Ana Ballesteros , Maria Jesus Martin Lopez, PhD; Jose Manuel Martinez Garcia, PhD
ICSA Conference Talk Abstract
Trieste, Italy, July 4–6, 2013The study we present here is the result of a PhD research on Islamic sectarianism in Pakistan. The fieldwork was done on the Pakistani community in Spain, mainly settled in Barcelona. Extensive qualitative interviews were undertaken with leaders of the different religious communities as well as its members, whereas quantitative data was provided through the analysis of questionnaires based on the Psychological Measure of Islamic Religiousness (H. Abu Raiya, K.I. Pargament, A. Mahoney & C. Stein, 2008), where some scales were used, and some not (the conversion scale was not included, considering we were interested in Pakistani Muslims not converts): items of Islamic religious dimension, Islamic wellbeing, purpose of life, satisfaction with life, religious struggle and fundamentalism were added, plus new questions focused on belonging to different sects, cults, and denominations, and their attitudes towards their in-group and out-group.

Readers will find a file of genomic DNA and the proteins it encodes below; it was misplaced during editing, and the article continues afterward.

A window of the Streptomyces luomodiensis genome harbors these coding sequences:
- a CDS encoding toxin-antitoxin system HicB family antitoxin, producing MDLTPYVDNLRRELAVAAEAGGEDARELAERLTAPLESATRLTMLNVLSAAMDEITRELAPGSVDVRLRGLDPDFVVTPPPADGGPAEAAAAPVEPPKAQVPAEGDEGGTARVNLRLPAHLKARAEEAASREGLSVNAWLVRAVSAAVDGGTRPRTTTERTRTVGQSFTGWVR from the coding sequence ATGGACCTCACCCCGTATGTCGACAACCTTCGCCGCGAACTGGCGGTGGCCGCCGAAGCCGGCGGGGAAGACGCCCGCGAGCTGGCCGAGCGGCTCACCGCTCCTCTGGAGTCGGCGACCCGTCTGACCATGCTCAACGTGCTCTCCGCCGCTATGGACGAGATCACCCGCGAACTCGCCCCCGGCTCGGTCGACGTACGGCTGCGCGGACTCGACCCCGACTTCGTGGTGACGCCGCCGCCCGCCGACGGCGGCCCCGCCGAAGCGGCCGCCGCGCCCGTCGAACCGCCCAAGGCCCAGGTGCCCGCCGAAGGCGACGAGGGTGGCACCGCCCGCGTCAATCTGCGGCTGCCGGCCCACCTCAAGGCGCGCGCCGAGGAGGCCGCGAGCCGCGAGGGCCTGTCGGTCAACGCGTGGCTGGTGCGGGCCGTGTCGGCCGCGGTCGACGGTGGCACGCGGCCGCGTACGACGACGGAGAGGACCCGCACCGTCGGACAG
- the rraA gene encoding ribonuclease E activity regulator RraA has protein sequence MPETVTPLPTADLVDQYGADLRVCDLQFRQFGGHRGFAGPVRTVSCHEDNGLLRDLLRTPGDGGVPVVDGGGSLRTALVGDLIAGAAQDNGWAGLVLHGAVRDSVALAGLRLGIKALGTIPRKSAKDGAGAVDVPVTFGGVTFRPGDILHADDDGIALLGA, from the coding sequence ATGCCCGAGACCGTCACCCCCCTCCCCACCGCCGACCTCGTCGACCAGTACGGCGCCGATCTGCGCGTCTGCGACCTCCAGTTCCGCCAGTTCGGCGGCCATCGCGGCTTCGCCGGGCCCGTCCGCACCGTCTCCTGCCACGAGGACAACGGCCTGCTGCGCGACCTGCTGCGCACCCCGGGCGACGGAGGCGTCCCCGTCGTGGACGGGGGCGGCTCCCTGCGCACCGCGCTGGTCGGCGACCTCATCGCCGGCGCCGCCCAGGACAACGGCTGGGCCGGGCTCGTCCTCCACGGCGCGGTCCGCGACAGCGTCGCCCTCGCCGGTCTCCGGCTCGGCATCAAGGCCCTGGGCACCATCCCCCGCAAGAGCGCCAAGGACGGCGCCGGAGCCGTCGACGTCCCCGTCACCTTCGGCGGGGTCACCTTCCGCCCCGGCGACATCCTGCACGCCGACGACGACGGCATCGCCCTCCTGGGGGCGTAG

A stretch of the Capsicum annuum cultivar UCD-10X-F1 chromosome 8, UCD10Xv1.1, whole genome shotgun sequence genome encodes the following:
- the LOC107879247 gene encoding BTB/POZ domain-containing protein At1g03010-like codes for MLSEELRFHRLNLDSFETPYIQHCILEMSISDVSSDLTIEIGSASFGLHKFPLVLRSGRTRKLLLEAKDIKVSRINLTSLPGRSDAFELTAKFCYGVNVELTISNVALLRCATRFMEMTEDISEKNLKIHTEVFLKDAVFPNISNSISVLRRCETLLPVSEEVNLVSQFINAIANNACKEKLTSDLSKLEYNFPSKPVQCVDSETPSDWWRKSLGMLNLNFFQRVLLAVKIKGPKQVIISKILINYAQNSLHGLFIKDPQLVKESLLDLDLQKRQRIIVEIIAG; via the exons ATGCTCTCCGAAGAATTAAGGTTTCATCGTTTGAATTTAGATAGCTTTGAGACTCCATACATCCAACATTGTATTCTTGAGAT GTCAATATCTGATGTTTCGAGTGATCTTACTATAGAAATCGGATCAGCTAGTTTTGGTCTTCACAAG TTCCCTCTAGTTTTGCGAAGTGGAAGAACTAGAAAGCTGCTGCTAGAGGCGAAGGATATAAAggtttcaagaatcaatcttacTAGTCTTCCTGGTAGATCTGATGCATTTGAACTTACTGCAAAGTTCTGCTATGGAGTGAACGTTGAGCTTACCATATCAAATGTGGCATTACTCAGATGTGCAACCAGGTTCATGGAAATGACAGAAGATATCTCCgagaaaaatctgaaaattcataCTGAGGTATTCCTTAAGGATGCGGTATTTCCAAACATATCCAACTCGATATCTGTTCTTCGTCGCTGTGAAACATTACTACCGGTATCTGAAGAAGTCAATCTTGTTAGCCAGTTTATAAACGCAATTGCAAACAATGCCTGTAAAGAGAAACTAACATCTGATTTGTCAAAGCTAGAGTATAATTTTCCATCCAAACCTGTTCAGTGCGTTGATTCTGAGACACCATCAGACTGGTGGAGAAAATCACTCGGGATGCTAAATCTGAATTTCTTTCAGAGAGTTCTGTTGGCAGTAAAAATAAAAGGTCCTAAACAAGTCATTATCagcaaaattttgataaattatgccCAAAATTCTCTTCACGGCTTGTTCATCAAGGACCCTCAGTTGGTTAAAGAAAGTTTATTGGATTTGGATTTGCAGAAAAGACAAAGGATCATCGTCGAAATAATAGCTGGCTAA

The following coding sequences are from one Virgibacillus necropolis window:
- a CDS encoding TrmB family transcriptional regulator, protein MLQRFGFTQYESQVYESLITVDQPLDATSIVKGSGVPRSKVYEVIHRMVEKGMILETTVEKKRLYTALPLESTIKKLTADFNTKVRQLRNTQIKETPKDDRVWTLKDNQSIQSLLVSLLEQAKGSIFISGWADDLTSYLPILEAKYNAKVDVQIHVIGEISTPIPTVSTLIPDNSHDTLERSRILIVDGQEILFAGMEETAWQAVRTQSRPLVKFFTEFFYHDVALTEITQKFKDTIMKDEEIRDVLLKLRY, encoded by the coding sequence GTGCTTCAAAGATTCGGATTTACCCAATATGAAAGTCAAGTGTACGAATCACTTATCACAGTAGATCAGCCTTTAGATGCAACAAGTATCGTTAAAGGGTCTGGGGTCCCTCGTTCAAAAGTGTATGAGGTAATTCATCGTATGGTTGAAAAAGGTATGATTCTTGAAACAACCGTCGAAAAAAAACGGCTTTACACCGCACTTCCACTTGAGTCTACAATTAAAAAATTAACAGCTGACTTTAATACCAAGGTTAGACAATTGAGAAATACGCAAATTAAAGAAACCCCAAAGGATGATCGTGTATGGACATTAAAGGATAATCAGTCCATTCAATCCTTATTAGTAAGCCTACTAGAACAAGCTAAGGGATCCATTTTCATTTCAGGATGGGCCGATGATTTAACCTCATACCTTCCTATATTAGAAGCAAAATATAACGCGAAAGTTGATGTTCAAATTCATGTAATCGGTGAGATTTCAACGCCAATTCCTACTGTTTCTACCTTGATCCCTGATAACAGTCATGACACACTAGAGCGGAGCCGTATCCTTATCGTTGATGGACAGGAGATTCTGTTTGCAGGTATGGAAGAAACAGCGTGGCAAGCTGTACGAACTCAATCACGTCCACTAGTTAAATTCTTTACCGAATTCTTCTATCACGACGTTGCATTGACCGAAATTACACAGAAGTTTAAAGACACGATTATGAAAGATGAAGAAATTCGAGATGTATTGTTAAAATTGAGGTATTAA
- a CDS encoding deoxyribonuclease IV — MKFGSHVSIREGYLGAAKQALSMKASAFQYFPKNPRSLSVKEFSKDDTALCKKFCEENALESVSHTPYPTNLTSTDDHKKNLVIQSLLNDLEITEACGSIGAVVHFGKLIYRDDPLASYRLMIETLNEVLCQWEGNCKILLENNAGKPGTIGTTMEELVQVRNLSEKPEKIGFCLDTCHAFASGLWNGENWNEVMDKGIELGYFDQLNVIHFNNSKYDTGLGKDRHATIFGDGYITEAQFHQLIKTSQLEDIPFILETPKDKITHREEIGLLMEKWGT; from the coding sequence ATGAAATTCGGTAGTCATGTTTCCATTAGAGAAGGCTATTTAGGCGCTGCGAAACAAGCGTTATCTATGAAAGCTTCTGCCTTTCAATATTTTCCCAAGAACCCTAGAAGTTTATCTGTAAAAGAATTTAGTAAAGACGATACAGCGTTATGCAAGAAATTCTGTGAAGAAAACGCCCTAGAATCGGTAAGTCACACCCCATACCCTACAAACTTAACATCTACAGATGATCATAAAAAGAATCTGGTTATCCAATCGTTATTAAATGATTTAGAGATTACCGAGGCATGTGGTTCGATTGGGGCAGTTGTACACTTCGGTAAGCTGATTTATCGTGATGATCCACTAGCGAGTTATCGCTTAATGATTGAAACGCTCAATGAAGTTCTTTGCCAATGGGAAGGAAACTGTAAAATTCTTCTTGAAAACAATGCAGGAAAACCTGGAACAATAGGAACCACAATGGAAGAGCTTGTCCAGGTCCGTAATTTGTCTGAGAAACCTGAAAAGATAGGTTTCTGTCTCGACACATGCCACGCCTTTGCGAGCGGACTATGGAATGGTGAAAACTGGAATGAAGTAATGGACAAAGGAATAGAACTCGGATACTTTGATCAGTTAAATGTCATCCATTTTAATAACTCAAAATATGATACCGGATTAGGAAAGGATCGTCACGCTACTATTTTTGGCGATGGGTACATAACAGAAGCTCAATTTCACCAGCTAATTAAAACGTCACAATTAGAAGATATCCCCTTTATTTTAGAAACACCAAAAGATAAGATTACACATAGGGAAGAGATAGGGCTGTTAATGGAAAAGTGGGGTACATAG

The main purpose was to find out how Pakistani Muslims live their religion, a deeper understanding of Islamic religiousness, and how the migration experience affects them. The biggest difficulty was to convince them to fill in a questionnaire, considering the closeness of the community, their distrust for the purposes of the research, or the fact that many of them are illiterate and might find the questions too hard to answer. For that reason, we have relied more on the qualitative analysis of the discourses of the leaders and members of the different religious groups: among the Sunnis, Deobandis: Tablighi Jama’at; Barelvis: Minhaj ul-Quran, Dawat-ul Islam; Ahl-e Hadith; Jamaat-e Islami; Sufis; Ahmadiyya and Shias.